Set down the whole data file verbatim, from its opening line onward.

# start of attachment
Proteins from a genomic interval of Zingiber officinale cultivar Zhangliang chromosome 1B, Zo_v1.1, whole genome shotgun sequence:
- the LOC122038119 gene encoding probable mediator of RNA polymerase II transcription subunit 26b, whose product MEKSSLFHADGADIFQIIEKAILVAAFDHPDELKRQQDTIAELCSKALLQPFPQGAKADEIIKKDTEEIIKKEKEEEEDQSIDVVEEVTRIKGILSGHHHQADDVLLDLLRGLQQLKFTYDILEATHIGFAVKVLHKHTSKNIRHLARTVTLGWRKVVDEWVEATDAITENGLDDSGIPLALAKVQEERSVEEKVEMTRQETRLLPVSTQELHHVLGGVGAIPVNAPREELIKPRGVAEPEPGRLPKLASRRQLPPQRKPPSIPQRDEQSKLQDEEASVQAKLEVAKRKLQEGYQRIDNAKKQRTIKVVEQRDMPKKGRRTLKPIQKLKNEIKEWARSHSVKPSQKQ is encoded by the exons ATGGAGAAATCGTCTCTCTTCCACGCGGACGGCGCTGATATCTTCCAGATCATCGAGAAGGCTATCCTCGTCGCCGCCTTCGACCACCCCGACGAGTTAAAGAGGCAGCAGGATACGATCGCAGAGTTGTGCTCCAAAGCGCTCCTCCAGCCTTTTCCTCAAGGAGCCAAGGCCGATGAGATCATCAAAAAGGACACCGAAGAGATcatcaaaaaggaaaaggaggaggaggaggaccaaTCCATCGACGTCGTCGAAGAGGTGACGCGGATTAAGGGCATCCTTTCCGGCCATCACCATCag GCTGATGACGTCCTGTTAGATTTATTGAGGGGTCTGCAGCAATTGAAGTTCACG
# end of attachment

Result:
Proteins from a genomic interval of Zingiber officinale cultivar Zhangliang chromosome 1B, Zo_v1.1, whole genome shotgun sequence:
- the LOC122038119 gene encoding probable mediator of RNA polymerase II transcription subunit 26b, whose product MEKSSLFHADGADIFQIIEKAILVAAFDHPDELKRQQDTIAELCSKALLQPFPQGAKADEIIKKDTEEIIKKEKEEEEDQSIDVVEEVTRIKGILSGHHHQADDVLLDLLRGLQQLKFTYDILEATHIGFAVKVLHKHTSKNIRHLARTVTLGWRKVVDEWVEATDAITENGLDDSGIPLALAKVQEERSVEEKVEMTRQETRLLPVSTQELHHVLGGVGAIPVNAPREELIKPRGVAEPEPGRLPKLASRRQLPPQRKPPSIPQRDEQSKLQDEEASVQAKLEVAKRKLQEGYQRIDNAKKQRTIKVVEQRDMPKKGRRTLKPIQKLKNEIKEWARSHSVKPSQKQ is encoded by the exons ATGGAGAAATCGTCTCTCTTCCACGCGGACGGCGCTGATATCTTCCAGATCATCGAGAAGGCTATCCTCGTCGCCGCCTTCGACCACCCCGACGAGTTAAAGAGGCAGCAGGATACGATCGCAGAGTTGTGCTCCAAAGCGCTCCTCCAGCCTTTTCCTCAAGGAGCCAAGGCCGATGAGATCATCAAAAAGGACACCGAAGAGATcatcaaaaaggaaaaggaggaggaggaggaccaaTCCATCGACGTCGTCGAAGAGGTGACGCGGATTAAGGGCATCCTTTCCGGCCATCACCATCag GCTGATGACGTCCTGTTAGATTTATTGAGGGGTCTGCAGCAATTGAAGTTCACG